Naypyidaw, also spelled Nay Pyi Taw, is the capital city of Myanmar, also known as Burma.
Naypyidaw is rather unique in this entire region. It's a fully developed large city, but with very few inhabitants for its size, so you can experience the rather unprecedented Asian experience of never having to be stuck in traffic. Whether this weird situation will remain when Burma's economy begins to boom is another matter since the lack of gridlock is certainly not down to superb road planning and cutting edge traffic control despite the wide boulevards and Parisian-sized roundabouts.
Naypyidaw was a rather secretive construction project by the brutal, ruling military junta in the early 2000s and, in Nov 2005, was suddenly officially announced as Myanmar's new capital. Government workers were given two months notice that they would have to move from Yangon with the re-location of all government offices and ministries. Most embassies and international organisations, like the UN, have not relocated since an education and health infrastructure is not yet in place.
|POPULATION :||City: 924,608|
|TIME ZONE :||MST (UTC+06:30)|
|RELIGION :||Buddhist 89%, Christian 4% (Baptist 3%, Roman Catholic 1%), Muslim 4%, animist 1%, other 2%|
|AREA :||2,723.71 sq mi (7,054.37 km2)|
|ELEVATION :||377 ft (115 m)|
|COORDINATES :||19°45′N 96°6′E|
|SEX RATIO :||• Male: 48.50% |
• Female: 51.50%
|ETHNIC :||Burman 68%, Shan 9%, Karen 7%, Rakhine 4%, Chinese 3%, Indian 2%, Mon 2%, other 5%|
|AREA CODE :||067|
|POSTAL CODE :|
|DIALING CODE :|
Naypyitaw Myoma Market is the commercial centre of Naypyidaw. Other shopping areas include Thapye Chaung Market and Junction Centre Naypyidaw. In the "hotel zone" are two medium-sized shopping malls: Junction and Capital, each of which have a supermarket and restaurants. Junction also has a cinema.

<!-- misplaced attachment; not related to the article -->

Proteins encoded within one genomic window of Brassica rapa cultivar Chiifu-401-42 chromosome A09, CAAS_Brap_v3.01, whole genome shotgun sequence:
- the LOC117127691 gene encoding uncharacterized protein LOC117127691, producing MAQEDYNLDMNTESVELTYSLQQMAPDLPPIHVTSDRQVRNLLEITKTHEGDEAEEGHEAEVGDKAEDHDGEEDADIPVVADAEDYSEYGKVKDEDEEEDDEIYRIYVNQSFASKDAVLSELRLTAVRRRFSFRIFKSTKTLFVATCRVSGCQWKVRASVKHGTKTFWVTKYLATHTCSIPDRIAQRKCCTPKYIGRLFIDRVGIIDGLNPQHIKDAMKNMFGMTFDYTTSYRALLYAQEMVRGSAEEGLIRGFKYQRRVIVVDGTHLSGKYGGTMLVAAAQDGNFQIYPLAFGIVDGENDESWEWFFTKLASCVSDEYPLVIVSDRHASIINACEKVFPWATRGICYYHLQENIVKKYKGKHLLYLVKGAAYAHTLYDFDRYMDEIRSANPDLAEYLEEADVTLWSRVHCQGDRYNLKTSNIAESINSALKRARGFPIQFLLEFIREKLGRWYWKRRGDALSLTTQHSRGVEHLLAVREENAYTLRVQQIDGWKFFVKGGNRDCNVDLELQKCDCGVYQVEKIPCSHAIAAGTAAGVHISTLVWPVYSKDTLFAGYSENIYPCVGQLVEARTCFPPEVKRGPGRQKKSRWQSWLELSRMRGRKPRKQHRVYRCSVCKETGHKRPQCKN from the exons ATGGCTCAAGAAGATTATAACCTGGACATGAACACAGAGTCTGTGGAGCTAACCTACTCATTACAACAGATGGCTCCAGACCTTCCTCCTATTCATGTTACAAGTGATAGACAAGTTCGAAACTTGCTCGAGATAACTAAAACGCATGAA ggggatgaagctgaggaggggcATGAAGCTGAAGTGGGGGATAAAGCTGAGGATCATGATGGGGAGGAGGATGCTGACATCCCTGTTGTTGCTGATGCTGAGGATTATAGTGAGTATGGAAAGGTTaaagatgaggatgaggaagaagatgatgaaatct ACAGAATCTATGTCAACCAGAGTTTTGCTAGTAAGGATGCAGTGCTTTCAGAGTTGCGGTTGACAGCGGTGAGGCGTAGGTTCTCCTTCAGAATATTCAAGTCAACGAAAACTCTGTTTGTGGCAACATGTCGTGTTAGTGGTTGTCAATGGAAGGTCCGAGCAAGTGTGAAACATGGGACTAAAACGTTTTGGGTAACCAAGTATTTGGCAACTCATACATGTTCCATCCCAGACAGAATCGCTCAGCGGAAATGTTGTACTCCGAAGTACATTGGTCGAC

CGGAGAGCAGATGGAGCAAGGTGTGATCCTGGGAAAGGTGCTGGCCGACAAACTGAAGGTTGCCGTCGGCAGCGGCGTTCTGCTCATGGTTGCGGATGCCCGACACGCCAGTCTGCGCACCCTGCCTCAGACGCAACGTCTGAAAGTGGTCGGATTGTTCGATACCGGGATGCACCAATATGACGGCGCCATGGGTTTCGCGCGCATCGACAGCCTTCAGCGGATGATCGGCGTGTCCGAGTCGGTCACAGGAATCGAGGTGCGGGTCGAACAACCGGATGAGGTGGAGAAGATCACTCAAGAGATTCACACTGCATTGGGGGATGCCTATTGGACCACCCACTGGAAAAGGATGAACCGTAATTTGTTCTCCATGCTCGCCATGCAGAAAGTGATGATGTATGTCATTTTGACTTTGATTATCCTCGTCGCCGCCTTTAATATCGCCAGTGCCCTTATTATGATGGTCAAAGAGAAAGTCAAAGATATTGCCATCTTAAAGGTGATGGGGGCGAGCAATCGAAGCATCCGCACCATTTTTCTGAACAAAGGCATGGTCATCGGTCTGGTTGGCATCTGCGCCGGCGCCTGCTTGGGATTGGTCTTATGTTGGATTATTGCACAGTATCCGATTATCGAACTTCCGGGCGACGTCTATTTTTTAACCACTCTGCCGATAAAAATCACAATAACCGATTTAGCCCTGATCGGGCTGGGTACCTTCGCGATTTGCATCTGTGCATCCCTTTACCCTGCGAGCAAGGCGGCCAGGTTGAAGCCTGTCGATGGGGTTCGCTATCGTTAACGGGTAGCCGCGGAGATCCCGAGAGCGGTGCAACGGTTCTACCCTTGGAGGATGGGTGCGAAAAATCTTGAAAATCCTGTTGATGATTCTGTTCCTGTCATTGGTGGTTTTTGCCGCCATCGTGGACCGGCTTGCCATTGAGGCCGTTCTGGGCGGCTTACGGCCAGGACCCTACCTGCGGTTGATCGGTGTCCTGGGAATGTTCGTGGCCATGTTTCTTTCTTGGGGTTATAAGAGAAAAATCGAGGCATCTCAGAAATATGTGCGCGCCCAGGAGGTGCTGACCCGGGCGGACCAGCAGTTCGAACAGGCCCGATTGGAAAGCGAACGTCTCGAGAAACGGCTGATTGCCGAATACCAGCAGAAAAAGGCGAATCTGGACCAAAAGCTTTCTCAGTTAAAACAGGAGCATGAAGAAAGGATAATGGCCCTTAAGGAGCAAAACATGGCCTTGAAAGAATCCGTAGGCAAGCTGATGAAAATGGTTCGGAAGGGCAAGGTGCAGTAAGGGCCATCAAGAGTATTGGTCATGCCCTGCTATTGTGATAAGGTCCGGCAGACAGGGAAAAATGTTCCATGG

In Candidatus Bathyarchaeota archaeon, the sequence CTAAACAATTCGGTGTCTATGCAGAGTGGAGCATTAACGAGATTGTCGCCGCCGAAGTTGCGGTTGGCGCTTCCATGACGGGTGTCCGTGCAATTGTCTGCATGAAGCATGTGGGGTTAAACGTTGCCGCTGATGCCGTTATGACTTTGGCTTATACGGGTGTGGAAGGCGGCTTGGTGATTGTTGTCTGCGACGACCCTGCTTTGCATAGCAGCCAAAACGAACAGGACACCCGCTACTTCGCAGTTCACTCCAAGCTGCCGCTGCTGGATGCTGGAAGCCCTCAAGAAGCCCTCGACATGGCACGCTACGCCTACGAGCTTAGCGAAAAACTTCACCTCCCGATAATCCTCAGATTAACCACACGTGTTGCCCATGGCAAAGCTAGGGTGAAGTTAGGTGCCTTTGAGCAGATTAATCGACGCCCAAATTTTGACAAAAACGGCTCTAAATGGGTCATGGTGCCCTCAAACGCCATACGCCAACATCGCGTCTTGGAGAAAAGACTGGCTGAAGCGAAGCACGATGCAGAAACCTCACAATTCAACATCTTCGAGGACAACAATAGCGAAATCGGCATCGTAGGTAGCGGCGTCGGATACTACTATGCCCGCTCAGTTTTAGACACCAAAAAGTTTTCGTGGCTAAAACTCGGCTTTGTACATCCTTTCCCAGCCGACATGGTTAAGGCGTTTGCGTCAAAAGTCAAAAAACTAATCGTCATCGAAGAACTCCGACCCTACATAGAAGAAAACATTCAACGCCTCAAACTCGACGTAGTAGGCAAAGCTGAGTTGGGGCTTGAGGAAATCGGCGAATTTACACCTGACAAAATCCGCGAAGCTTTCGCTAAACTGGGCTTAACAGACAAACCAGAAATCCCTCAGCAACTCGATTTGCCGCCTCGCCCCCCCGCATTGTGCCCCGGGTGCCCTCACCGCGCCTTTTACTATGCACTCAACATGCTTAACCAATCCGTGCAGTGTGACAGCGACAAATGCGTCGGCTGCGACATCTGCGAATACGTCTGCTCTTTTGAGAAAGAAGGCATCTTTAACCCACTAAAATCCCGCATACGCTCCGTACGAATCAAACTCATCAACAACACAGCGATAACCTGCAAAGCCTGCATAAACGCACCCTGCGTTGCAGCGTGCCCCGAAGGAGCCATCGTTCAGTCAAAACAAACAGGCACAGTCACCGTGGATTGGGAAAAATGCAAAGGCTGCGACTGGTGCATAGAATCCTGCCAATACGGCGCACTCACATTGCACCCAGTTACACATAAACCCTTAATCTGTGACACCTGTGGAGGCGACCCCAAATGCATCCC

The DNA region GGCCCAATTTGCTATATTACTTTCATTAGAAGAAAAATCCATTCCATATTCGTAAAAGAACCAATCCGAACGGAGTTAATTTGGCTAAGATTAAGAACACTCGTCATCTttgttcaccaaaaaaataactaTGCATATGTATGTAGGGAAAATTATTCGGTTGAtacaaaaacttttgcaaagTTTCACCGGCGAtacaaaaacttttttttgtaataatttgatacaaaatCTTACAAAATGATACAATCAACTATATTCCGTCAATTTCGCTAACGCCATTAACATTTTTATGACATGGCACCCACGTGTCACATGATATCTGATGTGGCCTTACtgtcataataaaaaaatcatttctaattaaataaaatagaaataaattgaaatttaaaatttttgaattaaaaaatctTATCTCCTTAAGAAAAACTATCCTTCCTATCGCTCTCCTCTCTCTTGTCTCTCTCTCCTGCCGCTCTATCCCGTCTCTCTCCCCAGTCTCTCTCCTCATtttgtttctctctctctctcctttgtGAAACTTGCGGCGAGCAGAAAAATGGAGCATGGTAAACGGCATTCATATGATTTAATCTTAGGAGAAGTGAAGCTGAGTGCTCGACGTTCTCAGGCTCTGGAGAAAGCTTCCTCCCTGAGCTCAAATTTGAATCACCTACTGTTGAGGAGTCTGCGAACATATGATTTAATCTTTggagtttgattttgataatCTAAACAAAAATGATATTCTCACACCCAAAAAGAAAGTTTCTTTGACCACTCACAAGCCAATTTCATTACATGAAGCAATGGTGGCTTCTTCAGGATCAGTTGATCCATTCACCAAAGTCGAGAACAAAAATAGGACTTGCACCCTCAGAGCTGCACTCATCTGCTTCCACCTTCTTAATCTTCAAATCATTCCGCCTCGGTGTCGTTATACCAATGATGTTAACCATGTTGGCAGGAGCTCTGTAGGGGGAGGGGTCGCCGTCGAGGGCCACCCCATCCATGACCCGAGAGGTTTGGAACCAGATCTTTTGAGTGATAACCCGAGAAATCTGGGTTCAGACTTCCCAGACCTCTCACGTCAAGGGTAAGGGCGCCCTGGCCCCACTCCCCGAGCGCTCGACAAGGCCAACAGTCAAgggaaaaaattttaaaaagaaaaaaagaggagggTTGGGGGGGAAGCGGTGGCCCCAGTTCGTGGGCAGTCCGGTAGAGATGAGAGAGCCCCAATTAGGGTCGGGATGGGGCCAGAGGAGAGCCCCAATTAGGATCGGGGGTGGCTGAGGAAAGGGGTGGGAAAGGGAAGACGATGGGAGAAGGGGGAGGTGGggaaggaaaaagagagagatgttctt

THINGS TO SEE:
- King Statues. Three enormous sculptures depicting the three most important kings in Burmese history: Anawrahta, Bayinnaung and Alaungpaya U Aung Zeya.
- National Herbal Park. Exhibits of plants having medicinal applications from all of the major regions of Burma. There are thousands of plants at the park, representing hundreds of different species. Free.
- Naypyidaw Safari Park.
- Naypyidaw Zoological Gardens. Opened in 2008 with some 420 animals and a climate-controlled penguin house. It is the largest zoo in Burma as most of the animals were relocated from the zoo in Rangoon at the same time as the government officials were making the same journey. When a well known comedian consequently announced that "all our animals are going to Naypiydaw", he was predictably imprisoned.
- Uppatasanti Pagoda (Peace Pagoda). =A prominent landmark in Naypyidaw. The pagoda, which houses a Buddha tooth relic from China, is a replica of Shwedagon Pagoda in Yangon and stands 100 m high. It also has a Maha Hsutaungpyae Buddha image in the Maha Pasadabhumi Gandhakuti Chamber, four jade Buddha images in the pagoda's hollow cave; a 33 m high flagpole; Bo tree garden with Maha Bo Tree and the images of the 28 Buddhas, Marlini Mangala Lake with the chamber of Shin Uppagutta, and a pagoda museum.
THINGS TO DO:
- City Park (Behind the city hall). Park with a playground and water fountain complex, which hosts a musical light show every night.
- Golf. Naypyidaw has two golf courses, Nay Pyi Taw City Golf Course and Yaypyar Golf Course.
- Ngalaik Lake Gardens (~10 km from Naypyidaw). A small water park along Ngalaik Dam, near Kyweshin Village on Ngalaik Lake. Has water slides, resorts, lodgings and a beach.
Naypyitaw has a short history, having been founded on a greenfield site in the shrubland some 3 kilometres (1.9 mi) west of Pyinmana, and approximately 320 kilometres (200 mi) north of Yangon, with construction starting in 2002.